Pankhurst (1882-1960), daughter of Emmeline, had just finished one of her many brief jail sentences (and force feeding) when she was commissioned to design the service for the 1909 Women’s Social & Political Union Exhibition.
It was more than her fiery political credentials that won her the job.
She was a promising student at the Royal College of Art in London before dropping out in 1906 to join the WSPU, producing its Votes For Women banners and designing its membership card.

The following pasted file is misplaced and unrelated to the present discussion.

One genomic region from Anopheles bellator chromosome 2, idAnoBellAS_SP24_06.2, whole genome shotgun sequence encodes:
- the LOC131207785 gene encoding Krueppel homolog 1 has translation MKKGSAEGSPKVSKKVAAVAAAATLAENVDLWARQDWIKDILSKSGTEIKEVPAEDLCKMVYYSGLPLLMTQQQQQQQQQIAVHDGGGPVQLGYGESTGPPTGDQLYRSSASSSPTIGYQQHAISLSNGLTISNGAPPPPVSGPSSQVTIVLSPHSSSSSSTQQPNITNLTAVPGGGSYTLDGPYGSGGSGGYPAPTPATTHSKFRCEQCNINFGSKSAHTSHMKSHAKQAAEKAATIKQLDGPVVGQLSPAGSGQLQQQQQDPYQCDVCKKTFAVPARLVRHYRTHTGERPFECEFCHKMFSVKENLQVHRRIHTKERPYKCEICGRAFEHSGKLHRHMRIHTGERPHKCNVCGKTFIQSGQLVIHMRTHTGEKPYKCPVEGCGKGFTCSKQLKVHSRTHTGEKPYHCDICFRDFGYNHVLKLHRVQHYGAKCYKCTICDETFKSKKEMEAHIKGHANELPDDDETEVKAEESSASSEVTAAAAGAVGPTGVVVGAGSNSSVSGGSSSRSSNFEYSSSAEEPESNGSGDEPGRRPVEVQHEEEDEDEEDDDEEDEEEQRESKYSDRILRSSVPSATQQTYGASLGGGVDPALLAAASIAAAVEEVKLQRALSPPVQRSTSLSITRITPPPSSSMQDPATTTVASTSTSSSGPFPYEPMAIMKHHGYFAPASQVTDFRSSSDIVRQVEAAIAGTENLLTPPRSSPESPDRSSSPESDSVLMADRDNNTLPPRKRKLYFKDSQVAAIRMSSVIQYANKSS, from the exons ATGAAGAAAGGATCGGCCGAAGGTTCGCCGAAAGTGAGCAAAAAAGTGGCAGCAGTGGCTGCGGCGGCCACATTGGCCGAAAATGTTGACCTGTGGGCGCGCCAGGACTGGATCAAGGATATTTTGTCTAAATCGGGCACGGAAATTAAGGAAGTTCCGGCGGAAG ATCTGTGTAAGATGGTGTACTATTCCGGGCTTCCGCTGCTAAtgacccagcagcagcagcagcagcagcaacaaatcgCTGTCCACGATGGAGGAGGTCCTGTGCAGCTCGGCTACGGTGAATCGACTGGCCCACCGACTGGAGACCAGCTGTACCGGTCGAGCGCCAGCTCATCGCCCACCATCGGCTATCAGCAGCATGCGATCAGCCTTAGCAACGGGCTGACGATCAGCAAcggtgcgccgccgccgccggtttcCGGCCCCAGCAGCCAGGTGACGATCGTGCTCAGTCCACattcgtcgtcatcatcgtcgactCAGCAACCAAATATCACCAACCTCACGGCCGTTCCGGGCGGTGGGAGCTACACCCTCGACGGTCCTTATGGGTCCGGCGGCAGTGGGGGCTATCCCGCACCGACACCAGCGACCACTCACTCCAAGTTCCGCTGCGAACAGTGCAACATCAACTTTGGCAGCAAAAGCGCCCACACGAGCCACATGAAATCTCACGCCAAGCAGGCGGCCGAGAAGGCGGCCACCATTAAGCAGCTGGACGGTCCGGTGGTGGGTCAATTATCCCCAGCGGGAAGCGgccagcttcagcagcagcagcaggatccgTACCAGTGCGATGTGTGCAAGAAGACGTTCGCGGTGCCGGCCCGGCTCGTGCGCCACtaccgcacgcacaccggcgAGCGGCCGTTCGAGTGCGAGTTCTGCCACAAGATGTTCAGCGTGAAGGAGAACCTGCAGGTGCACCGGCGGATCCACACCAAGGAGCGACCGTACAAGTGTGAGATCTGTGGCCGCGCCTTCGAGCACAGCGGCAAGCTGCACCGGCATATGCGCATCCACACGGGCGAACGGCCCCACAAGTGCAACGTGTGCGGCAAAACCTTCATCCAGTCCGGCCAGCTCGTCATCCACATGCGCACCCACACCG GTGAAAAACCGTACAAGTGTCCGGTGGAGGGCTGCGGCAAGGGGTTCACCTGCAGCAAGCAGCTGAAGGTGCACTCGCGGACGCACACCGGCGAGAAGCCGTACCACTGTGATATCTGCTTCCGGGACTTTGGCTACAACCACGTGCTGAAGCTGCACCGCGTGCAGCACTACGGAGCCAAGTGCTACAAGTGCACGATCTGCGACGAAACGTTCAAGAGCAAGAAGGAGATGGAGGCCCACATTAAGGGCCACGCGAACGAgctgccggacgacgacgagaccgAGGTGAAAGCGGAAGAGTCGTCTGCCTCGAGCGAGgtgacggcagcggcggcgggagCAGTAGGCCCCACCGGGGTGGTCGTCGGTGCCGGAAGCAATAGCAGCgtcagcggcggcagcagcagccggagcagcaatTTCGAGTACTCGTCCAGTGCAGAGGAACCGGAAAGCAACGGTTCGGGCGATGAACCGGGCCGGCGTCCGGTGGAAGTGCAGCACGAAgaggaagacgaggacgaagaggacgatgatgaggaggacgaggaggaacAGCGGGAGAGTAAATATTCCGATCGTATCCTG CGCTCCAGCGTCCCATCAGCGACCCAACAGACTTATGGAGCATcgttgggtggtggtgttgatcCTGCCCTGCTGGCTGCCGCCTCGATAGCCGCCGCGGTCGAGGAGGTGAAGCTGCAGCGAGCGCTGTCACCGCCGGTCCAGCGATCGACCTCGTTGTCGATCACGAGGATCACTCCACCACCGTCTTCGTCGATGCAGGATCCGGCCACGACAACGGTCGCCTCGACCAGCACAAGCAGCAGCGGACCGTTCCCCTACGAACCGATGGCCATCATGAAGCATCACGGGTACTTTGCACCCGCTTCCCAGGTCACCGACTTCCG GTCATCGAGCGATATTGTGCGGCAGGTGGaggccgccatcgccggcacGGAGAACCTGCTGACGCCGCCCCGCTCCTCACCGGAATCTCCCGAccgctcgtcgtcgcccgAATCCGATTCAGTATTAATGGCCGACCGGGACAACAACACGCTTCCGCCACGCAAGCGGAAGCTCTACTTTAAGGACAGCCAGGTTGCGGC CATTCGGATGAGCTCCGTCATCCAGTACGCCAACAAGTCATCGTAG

Produced by HM Williamson, Longton, each piece of the service was transfer-printed with the initials WSPU along with an angel, banner and trumpet set against prison bars surrounded by thistle, shamrock, rose and dangling chains.
Some of the sets, selling at 10s. 6d each, comprised as many as 22 pieces but most have been split up and sold as separate items over the century.
This rare surviving complete set of 19, with very little minor damage, sold to a collector bidding via thesaleroom.com just below top hopes at £6500.